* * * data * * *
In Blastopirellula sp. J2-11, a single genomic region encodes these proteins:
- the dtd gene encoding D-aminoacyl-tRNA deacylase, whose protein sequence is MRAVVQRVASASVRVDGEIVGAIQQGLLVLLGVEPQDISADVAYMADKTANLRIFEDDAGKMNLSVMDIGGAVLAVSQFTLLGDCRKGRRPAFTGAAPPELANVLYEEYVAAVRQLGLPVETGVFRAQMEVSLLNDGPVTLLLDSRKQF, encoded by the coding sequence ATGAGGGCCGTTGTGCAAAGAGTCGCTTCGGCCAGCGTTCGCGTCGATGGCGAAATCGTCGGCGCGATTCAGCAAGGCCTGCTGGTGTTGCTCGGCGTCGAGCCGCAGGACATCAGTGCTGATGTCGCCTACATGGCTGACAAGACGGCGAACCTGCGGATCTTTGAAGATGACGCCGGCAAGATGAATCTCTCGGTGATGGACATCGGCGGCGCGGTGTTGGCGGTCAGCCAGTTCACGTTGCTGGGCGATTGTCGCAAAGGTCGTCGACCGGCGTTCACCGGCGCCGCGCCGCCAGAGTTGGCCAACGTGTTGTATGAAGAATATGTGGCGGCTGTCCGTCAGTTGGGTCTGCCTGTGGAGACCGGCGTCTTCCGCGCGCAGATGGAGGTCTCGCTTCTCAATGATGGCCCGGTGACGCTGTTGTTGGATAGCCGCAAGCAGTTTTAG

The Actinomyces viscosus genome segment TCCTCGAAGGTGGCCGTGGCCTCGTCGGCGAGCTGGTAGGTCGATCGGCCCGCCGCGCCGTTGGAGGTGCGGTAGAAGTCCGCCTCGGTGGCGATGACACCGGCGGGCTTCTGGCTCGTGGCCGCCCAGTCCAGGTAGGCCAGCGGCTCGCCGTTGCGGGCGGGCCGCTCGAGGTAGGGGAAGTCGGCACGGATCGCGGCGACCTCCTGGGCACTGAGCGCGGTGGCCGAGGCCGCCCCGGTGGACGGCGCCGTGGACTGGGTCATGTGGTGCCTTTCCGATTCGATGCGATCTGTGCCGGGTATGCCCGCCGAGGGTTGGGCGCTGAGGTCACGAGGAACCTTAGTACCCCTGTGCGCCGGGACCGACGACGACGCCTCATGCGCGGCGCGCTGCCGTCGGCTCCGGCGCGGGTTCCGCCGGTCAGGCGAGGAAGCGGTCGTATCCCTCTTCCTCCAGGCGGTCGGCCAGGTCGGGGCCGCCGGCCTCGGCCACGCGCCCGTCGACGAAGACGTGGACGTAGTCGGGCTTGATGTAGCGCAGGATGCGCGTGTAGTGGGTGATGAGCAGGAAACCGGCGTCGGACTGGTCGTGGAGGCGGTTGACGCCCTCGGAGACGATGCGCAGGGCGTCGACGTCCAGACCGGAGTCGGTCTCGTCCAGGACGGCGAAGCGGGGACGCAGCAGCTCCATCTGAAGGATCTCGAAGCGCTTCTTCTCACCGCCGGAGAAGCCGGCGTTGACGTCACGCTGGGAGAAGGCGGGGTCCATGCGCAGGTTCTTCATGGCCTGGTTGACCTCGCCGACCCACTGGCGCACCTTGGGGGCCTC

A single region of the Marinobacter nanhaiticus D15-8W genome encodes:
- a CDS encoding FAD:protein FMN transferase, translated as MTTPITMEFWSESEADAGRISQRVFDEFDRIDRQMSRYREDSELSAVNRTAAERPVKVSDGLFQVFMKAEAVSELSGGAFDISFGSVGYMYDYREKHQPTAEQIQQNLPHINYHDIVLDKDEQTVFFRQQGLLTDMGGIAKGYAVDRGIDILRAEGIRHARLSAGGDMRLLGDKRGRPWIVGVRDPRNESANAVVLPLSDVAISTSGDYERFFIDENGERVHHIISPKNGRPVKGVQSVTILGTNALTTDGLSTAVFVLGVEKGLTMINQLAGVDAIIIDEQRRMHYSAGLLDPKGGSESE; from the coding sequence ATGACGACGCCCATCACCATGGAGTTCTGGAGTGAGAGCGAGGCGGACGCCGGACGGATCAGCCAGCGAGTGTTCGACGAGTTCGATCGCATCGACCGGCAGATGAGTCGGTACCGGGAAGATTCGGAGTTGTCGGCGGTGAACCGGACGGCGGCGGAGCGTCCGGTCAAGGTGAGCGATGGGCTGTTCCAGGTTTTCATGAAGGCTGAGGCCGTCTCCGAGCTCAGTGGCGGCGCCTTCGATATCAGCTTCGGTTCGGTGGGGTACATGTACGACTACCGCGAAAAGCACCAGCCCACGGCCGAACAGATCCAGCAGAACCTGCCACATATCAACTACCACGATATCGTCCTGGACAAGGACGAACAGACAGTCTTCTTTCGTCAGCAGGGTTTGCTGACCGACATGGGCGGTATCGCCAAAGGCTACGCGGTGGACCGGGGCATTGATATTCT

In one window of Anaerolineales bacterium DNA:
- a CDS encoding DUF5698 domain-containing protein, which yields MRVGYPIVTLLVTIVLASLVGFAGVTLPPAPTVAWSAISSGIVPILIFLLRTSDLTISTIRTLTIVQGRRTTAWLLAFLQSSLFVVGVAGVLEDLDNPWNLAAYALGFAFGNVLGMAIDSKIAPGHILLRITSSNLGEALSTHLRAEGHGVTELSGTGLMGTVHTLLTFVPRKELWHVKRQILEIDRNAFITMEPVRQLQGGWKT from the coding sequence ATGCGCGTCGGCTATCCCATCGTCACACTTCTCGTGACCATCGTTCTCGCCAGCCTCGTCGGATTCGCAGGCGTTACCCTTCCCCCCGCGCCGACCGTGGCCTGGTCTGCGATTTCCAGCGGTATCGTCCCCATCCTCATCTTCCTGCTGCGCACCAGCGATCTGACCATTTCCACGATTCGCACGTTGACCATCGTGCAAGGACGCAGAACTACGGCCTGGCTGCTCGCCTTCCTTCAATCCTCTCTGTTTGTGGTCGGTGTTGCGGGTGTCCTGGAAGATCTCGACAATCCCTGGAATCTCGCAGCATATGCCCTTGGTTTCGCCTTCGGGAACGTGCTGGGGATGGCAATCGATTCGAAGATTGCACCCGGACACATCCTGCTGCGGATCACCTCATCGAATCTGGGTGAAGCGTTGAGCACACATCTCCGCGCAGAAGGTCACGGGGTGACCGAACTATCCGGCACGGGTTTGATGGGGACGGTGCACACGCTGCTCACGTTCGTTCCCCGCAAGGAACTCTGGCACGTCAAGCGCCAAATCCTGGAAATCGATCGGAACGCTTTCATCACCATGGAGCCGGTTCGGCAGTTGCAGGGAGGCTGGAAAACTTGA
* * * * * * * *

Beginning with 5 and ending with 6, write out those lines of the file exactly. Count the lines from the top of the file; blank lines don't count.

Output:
- a CDS encoding FAD:protein FMN transferase, translated as MTTPITMEFWSESEADAGRISQRVFDEFDRIDRQMSRYREDSELSAVNRTAAERPVKVSDGLFQVFMKAEAVSELSGGAFDISFGSVGYMYDYREKHQPTAEQIQQNLPHINYHDIVLDKDEQTVFFRQQGLLTDMGGIAKGYAVDRGIDILRAEGIRHARLSAGGDMRLLGDKRGRPWIVGVRDPRNESANAVVLPLSDVAISTSGDYERFFIDENGERVHHIISPKNGRPVKGVQSVTILGTNALTTDGLSTAVFVLGVEKGLTMINQLAGVDAIIIDEQRRMHYSAGLLDPKGGSESE; from the coding sequence ATGACGACGCCCATCACCATGGAGTTCTGGAGTGAGAGCGAGGCGGACGCCGGACGGATCAGCCAGCGAGTGTTCGACGAGTTCGATCGCATCGACCGGCAGATGAGTCGGTACCGGGAAGATTCGGAGTTGTCGGCGGTGAACCGGACGGCGGCGGAGCGTCCGGTCAAGGTGAGCGATGGGCTGTTCCAGGTTTTCATGAAGGCTGAGGCCGTCTCCGAGCTCAGTGGCGGCGCCTTCGATATCAGCTTCGGTTCGGTGGGGTACATGTACGACTACCGCGAAAAGCACCAGCCCACGGCCGAACAGATCCAGCAGAACCTGCCACATATCAACTACCACGATATCGTCCTGGACAAGGACGAACAGACAGTCTTCTTTCGTCAGCAGGGTTTGCTGACCGACATGGGCGGTATCGCCAAAGGCTACGCGGTGGACCGGGGCATTGATATTCT

In one window of Anaerolineales bacterium DNA: